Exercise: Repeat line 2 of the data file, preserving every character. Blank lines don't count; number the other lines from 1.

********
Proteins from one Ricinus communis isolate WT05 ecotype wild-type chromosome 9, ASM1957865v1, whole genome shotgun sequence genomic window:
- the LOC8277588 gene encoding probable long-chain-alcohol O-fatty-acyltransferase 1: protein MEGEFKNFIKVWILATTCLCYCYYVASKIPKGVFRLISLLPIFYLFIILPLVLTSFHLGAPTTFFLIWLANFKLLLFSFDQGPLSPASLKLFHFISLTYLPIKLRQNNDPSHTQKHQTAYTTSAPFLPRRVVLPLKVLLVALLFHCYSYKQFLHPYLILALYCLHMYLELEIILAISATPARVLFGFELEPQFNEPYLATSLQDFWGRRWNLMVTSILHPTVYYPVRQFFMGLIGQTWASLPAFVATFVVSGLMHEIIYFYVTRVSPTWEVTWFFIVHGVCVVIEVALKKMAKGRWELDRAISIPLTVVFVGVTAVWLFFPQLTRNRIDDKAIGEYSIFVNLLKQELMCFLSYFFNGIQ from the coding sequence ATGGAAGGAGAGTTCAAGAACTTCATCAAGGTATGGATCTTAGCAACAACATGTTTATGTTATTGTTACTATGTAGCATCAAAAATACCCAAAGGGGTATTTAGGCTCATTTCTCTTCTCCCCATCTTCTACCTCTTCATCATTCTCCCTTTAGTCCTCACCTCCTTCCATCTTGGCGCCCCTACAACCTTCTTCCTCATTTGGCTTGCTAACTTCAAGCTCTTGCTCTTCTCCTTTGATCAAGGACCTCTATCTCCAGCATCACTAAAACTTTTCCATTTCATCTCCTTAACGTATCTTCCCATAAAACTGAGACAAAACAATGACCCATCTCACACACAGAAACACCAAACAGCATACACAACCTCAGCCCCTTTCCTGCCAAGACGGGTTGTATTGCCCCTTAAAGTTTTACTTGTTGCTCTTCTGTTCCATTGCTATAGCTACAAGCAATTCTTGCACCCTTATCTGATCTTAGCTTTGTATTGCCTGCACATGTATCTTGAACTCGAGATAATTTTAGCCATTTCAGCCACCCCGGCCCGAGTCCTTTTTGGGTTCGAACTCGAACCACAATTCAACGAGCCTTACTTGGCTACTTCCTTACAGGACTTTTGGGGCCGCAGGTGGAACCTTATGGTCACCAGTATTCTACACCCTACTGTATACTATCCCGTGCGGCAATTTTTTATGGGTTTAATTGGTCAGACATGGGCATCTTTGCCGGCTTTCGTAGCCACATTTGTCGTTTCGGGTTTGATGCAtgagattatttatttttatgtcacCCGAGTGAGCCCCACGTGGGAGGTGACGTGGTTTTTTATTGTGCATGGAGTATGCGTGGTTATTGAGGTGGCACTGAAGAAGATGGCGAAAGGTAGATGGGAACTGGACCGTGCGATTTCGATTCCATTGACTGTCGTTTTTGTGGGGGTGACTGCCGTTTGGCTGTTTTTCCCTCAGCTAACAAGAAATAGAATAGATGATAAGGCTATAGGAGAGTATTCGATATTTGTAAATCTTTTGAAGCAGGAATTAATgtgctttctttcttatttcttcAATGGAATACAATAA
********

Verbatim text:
- the LOC8277588 gene encoding probable long-chain-alcohol O-fatty-acyltransferase 1: protein MEGEFKNFIKVWILATTCLCYCYYVASKIPKGVFRLISLLPIFYLFIILPLVLTSFHLGAPTTFFLIWLANFKLLLFSFDQGPLSPASLKLFHFISLTYLPIKLRQNNDPSHTQKHQTAYTTSAPFLPRRVVLPLKVLLVALLFHCYSYKQFLHPYLILALYCLHMYLELEIILAISATPARVLFGFELEPQFNEPYLATSLQDFWGRRWNLMVTSILHPTVYYPVRQFFMGLIGQTWASLPAFVATFVVSGLMHEIIYFYVTRVSPTWEVTWFFIVHGVCVVIEVALKKMAKGRWELDRAISIPLTVVFVGVTAVWLFFPQLTRNRIDDKAIGEYSIFVNLLKQELMCFLSYFFNGIQ from the coding sequence ATGGAAGGAGAGTTCAAGAACTTCATCAAGGTATGGATCTTAGCAACAACATGTTTATGTTATTGTTACTATGTAGCATCAAAAATACCCAAAGGGGTATTTAGGCTCATTTCTCTTCTCCCCATCTTCTACCTCTTCATCATTCTCCCTTTAGTCCTCACCTCCTTCCATCTTGGCGCCCCTACAACCTTCTTCCTCATTTGGCTTGCTAACTTCAAGCTCTTGCTCTTCTCCTTTGATCAAGGACCTCTATCTCCAGCATCACTAAAACTTTTCCATTTCATCTCCTTAACGTATCTTCCCATAAAACTGAGACAAAACAATGACCCATCTCACACACAGAAACACCAAACAGCATACACAACCTCAGCCCCTTTCCTGCCAAGACGGGTTGTATTGCCCCTTAAAGTTTTACTTGTTGCTCTTCTGTTCCATTGCTATAGCTACAAGCAATTCTTGCACCCTTATCTGATCTTAGCTTTGTATTGCCTGCACATGTATCTTGAACTCGAGATAATTTTAGCCATTTCAGCCACCCCGGCCCGAGTCCTTTTTGGGTTCGAACTCGAACCACAATTCAACGAGCCTTACTTGGCTACTTCCTTACAGGACTTTTGGGGCCGCAGGTGGAACCTTATGGTCACCAGTATTCTACACCCTACTGTATACTATCCCGTGCGGCAATTTTTTATGGGTTTAATTGGTCAGACATGGGCATCTTTGCCGGCTTTCGTAGCCACATTTGTCGTTTCGGGTTTGATGCAtgagattatttatttttatgtcacCCGAGTGAGCCCCACGTGGGAGGTGACGTGGTTTTTTATTGTGCATGGAGTATGCGTGGTTATTGAGGTGGCACTGAAGAAGATGGCGAAAGGTAGATGGGAACTGGACCGTGCGATTTCGATTCCATTGACTGTCGTTTTTGTGGGGGTGACTGCCGTTTGGCTGTTTTTCCCTCAGCTAACAAGAAATAGAATAGATGATAAGGCTATAGGAGAGTATTCGATATTTGTAAATCTTTTGAAGCAGGAATTAATgtgctttctttcttatttcttcAATGGAATACAATAA